“We were rehearsing somewhere down on Kings Road and he came down and it was like, ‘Ah, these songs are good. You don’t need any more songs from me’ and he worked on our songs. We didn’t really know much about studios, you know, and he’d been working with Visconti and knew a lot about them, so we learned a lot on the ‘Dudes record. He gave his all, he really did. It was a good time…”
You’ve spent half your life talking about working with Bowie. Were you not apprehensive that this was going to bring it all up again?
“Do you know, I never thought about it! I just heard the news that he’d passed and it shocked me like it shocked everyone else and the song just went that way. I’m not a professional writer. I’m really not. Stuff just comes and sometimes if I think it’s good, I’ve got to go with it, whether it’s palatable, or corny, or embarrassing or whatever, because I think it’s good.”
So your career with Mott The Hoople and 20-odd solo albums doesn’t make you a professional writer?
“Not at all! It’s just a fluke! I wake up in the morning and there it is. It’s magic. Magicians are bullshit! This is the magic, it really is. Something just pops into your head and there’s the idea. It’s brilliant. Beyond that, who knows? I’ve no idea!
“It’s the most awkward thing to talk about, songwriting. I only ever talked songwriting with one person and that was Roger Taylor [of Queen]. I was down Roger’s house and we were talking and I said, ‘How do you approach writing?’
“He said, ‘I go down to the studio for 11 minutes.’ I couldn’t understand it. I said, ’11 minutes?’ He said, ‘Yes, that’s all I do.’ And he’s right in a way, because anything that’s really going to be special is usually the first thing you do. After that, you’re working on it.”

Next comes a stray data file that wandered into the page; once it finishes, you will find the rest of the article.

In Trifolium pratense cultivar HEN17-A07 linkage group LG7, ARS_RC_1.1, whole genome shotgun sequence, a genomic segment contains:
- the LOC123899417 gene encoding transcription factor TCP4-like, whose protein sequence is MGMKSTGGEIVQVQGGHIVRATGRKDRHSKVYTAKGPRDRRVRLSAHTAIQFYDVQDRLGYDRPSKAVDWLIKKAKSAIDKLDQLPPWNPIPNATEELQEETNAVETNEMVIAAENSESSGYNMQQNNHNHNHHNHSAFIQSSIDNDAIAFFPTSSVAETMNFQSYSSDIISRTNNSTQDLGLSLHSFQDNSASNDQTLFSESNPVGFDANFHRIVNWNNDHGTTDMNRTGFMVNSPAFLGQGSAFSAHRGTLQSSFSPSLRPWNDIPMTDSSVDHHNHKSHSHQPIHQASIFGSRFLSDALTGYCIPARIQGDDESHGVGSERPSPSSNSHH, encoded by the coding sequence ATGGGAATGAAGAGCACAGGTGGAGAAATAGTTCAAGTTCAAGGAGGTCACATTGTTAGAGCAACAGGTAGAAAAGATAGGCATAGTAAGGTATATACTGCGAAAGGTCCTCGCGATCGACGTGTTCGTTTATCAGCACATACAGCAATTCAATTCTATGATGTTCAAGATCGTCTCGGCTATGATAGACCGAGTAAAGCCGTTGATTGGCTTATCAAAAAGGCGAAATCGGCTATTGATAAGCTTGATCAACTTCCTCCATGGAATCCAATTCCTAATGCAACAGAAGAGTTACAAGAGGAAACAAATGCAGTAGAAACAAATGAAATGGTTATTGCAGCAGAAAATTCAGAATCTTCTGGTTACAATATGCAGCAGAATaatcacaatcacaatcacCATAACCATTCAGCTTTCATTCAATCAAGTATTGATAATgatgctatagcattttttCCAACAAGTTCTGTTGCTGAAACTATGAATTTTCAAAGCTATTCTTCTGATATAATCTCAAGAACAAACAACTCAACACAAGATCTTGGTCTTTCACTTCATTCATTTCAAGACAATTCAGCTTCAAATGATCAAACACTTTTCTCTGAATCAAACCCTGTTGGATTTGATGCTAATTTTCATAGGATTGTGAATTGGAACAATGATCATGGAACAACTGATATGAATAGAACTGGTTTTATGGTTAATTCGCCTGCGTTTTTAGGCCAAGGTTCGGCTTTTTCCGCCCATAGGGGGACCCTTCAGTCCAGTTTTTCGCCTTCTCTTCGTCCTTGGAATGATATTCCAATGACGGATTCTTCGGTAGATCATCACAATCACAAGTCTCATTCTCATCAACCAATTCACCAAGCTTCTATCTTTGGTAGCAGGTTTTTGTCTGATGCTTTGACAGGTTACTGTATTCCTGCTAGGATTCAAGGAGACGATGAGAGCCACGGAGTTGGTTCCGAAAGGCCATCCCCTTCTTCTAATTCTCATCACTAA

You once said that growing up in the West Country as rock ’n’ roll fan “you really felt ill”. What was life like for you then?
“Well, it didn’t really happen until I was 15. So I spent my first 15 years wandering. I didn’t think like my parents did and my parents didn’t think like I did. My father wasn’t, er, reluctant to explain his point of view to me. He was a copper, you know?
“It was very difficult for me, growing up. I was useless at school. Half-way between my house and the school was the billiard hall, so I’d spend most of my time in the snooker hall and, of course, by the end of the year your tests are crap. They told me that I was good at English Language and English Lit. and Art, so that kept me in school.
“Then all of a sudden I heard Radio Luxembourg and Whole Lotta Shakin Goin On, [by] Jerry Lee Lewis. It was like, ‘What is that?’ And then all of sudden, they all came tumbling in: Chuck Berry, Elvis Presley, Little Richard, The Everlys - all of these amazing things were coming out of America. It was fantastic. It was like, ‘This is the reason to live alone!’ It was brilliant.”
Fleeing the factory
What gave you the impetus to pursue music yourself?
“I realised, ‘You’re not going to do anything working in a factory for the rest of your life: you’re going to save a quid a week and it’s not going to work.’ All that you could do if you were crap [at school] was music and football. I was bad at football and I wasn’t that good at music, but I was better at music, so I decided to concentrate on that!
“I was a fan, fan, fan, fan, fan and then I met this guy Freddie ‘Fingers’ Lee. He was a pianist and he was kind of like Jerry Lee and he was working a lot. He’d been with Screaming Lord Sutch and he was playing these clubs in Germany, so all of a sudden I was this bass player with a tiny, tiny ‘in’ and a tiny germ of an idea that maybe I could make this work.”
You once told Nick Kent that all you ever wanted in life was to be a rock ’n’ roll star. Was there a moment where you felt that ambition had crystallised?